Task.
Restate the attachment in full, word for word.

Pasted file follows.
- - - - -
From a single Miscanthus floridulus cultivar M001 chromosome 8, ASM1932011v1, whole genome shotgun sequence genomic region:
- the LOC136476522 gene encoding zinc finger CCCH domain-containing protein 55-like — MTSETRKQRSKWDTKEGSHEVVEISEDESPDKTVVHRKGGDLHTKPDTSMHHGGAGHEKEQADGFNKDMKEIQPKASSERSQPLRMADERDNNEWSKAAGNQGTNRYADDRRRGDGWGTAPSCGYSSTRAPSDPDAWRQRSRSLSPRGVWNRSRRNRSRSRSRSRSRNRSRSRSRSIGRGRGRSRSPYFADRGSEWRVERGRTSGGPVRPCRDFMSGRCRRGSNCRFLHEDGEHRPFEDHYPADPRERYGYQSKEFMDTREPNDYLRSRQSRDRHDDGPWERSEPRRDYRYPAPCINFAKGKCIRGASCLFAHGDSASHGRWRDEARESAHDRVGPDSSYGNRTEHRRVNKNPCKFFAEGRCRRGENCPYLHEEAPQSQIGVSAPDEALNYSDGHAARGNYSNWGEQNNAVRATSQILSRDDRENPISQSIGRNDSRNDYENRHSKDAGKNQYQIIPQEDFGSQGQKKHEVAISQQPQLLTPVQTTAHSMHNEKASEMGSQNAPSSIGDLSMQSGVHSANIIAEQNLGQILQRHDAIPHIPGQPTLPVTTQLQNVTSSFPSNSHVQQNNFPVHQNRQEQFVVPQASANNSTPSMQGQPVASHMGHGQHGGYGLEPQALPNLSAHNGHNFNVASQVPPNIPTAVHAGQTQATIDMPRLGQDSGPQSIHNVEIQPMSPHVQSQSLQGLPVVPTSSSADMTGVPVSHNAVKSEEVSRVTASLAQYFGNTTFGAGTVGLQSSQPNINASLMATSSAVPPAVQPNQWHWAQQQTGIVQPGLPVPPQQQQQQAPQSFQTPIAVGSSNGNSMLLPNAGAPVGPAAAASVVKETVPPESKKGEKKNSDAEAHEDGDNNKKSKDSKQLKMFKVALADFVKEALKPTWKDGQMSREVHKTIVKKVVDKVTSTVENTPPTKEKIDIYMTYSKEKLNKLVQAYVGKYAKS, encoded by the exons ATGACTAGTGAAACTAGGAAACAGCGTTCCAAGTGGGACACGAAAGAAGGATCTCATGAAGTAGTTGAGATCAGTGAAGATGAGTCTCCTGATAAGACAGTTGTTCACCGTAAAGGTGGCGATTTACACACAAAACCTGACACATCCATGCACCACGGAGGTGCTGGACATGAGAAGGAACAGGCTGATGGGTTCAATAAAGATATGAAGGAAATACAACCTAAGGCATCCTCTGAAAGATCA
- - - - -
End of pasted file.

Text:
From a single Miscanthus floridulus cultivar M001 chromosome 8, ASM1932011v1, whole genome shotgun sequence genomic region:
- the LOC136476522 gene encoding zinc finger CCCH domain-containing protein 55-like — MTSETRKQRSKWDTKEGSHEVVEISEDESPDKTVVHRKGGDLHTKPDTSMHHGGAGHEKEQADGFNKDMKEIQPKASSERSQPLRMADERDNNEWSKAAGNQGTNRYADDRRRGDGWGTAPSCGYSSTRAPSDPDAWRQRSRSLSPRGVWNRSRRNRSRSRSRSRSRNRSRSRSRSIGRGRGRSRSPYFADRGSEWRVERGRTSGGPVRPCRDFMSGRCRRGSNCRFLHEDGEHRPFEDHYPADPRERYGYQSKEFMDTREPNDYLRSRQSRDRHDDGPWERSEPRRDYRYPAPCINFAKGKCIRGASCLFAHGDSASHGRWRDEARESAHDRVGPDSSYGNRTEHRRVNKNPCKFFAEGRCRRGENCPYLHEEAPQSQIGVSAPDEALNYSDGHAARGNYSNWGEQNNAVRATSQILSRDDRENPISQSIGRNDSRNDYENRHSKDAGKNQYQIIPQEDFGSQGQKKHEVAISQQPQLLTPVQTTAHSMHNEKASEMGSQNAPSSIGDLSMQSGVHSANIIAEQNLGQILQRHDAIPHIPGQPTLPVTTQLQNVTSSFPSNSHVQQNNFPVHQNRQEQFVVPQASANNSTPSMQGQPVASHMGHGQHGGYGLEPQALPNLSAHNGHNFNVASQVPPNIPTAVHAGQTQATIDMPRLGQDSGPQSIHNVEIQPMSPHVQSQSLQGLPVVPTSSSADMTGVPVSHNAVKSEEVSRVTASLAQYFGNTTFGAGTVGLQSSQPNINASLMATSSAVPPAVQPNQWHWAQQQTGIVQPGLPVPPQQQQQQAPQSFQTPIAVGSSNGNSMLLPNAGAPVGPAAAASVVKETVPPESKKGEKKNSDAEAHEDGDNNKKSKDSKQLKMFKVALADFVKEALKPTWKDGQMSREVHKTIVKKVVDKVTSTVENTPPTKEKIDIYMTYSKEKLNKLVQAYVGKYAKS, encoded by the exons ATGACTAGTGAAACTAGGAAACAGCGTTCCAAGTGGGACACGAAAGAAGGATCTCATGAAGTAGTTGAGATCAGTGAAGATGAGTCTCCTGATAAGACAGTTGTTCACCGTAAAGGTGGCGATTTACACACAAAACCTGACACATCCATGCACCACGGAGGTGCTGGACATGAGAAGGAACAGGCTGATGGGTTCAATAAAGATATGAAGGAAATACAACCTAAGGCATCCTCTGAAAGATCA